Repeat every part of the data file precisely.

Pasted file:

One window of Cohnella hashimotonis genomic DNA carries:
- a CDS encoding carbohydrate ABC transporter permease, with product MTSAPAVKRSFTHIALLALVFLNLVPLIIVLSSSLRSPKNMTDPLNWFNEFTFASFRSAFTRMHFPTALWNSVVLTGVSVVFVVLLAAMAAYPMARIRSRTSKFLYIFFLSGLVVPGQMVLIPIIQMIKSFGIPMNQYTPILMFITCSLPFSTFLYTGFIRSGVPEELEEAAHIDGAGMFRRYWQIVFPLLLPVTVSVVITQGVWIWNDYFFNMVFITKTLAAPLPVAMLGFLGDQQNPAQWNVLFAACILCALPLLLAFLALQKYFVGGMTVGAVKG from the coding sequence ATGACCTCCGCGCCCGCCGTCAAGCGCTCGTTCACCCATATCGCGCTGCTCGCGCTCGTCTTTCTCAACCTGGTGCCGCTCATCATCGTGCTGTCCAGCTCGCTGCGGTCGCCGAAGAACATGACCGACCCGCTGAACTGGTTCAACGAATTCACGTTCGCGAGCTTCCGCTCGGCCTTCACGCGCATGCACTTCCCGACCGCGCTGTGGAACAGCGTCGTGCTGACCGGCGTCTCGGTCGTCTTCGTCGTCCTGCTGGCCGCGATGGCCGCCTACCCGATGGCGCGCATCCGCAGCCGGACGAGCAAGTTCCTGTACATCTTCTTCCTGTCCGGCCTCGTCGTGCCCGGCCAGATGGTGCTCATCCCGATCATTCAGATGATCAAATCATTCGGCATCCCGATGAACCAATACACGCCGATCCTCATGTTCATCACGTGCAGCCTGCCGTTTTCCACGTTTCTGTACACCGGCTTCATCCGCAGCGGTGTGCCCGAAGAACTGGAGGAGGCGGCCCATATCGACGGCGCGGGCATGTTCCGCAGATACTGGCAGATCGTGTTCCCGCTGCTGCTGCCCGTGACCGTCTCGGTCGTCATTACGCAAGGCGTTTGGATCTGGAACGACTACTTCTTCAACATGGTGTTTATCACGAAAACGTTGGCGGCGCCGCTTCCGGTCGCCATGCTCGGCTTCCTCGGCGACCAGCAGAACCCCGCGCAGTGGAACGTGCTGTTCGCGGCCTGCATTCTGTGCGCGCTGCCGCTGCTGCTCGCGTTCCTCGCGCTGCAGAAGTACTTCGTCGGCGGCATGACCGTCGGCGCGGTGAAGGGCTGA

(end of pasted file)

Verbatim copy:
One window of Cohnella hashimotonis genomic DNA carries:
- a CDS encoding carbohydrate ABC transporter permease, with product MTSAPAVKRSFTHIALLALVFLNLVPLIIVLSSSLRSPKNMTDPLNWFNEFTFASFRSAFTRMHFPTALWNSVVLTGVSVVFVVLLAAMAAYPMARIRSRTSKFLYIFFLSGLVVPGQMVLIPIIQMIKSFGIPMNQYTPILMFITCSLPFSTFLYTGFIRSGVPEELEEAAHIDGAGMFRRYWQIVFPLLLPVTVSVVITQGVWIWNDYFFNMVFITKTLAAPLPVAMLGFLGDQQNPAQWNVLFAACILCALPLLLAFLALQKYFVGGMTVGAVKG from the coding sequence ATGACCTCCGCGCCCGCCGTCAAGCGCTCGTTCACCCATATCGCGCTGCTCGCGCTCGTCTTTCTCAACCTGGTGCCGCTCATCATCGTGCTGTCCAGCTCGCTGCGGTCGCCGAAGAACATGACCGACCCGCTGAACTGGTTCAACGAATTCACGTTCGCGAGCTTCCGCTCGGCCTTCACGCGCATGCACTTCCCGACCGCGCTGTGGAACAGCGTCGTGCTGACCGGCGTCTCGGTCGTCTTCGTCGTCCTGCTGGCCGCGATGGCCGCCTACCCGATGGCGCGCATCCGCAGCCGGACGAGCAAGTTCCTGTACATCTTCTTCCTGTCCGGCCTCGTCGTGCCCGGCCAGATGGTGCTCATCCCGATCATTCAGATGATCAAATCATTCGGCATCCCGATGAACCAATACACGCCGATCCTCATGTTCATCACGTGCAGCCTGCCGTTTTCCACGTTTCTGTACACCGGCTTCATCCGCAGCGGTGTGCCCGAAGAACTGGAGGAGGCGGCCCATATCGACGGCGCGGGCATGTTCCGCAGATACTGGCAGATCGTGTTCCCGCTGCTGCTGCCCGTGACCGTCTCGGTCGTCATTACGCAAGGCGTTTGGATCTGGAACGACTACTTCTTCAACATGGTGTTTATCACGAAAACGTTGGCGGCGCCGCTTCCGGTCGCCATGCTCGGCTTCCTCGGCGACCAGCAGAACCCCGCGCAGTGGAACGTGCTGTTCGCGGCCTGCATTCTGTGCGCGCTGCCGCTGCTGCTCGCGTTCCTCGCGCTGCAGAAGTACTTCGTCGGCGGCATGACCGTCGGCGCGGTGAAGGGCTGA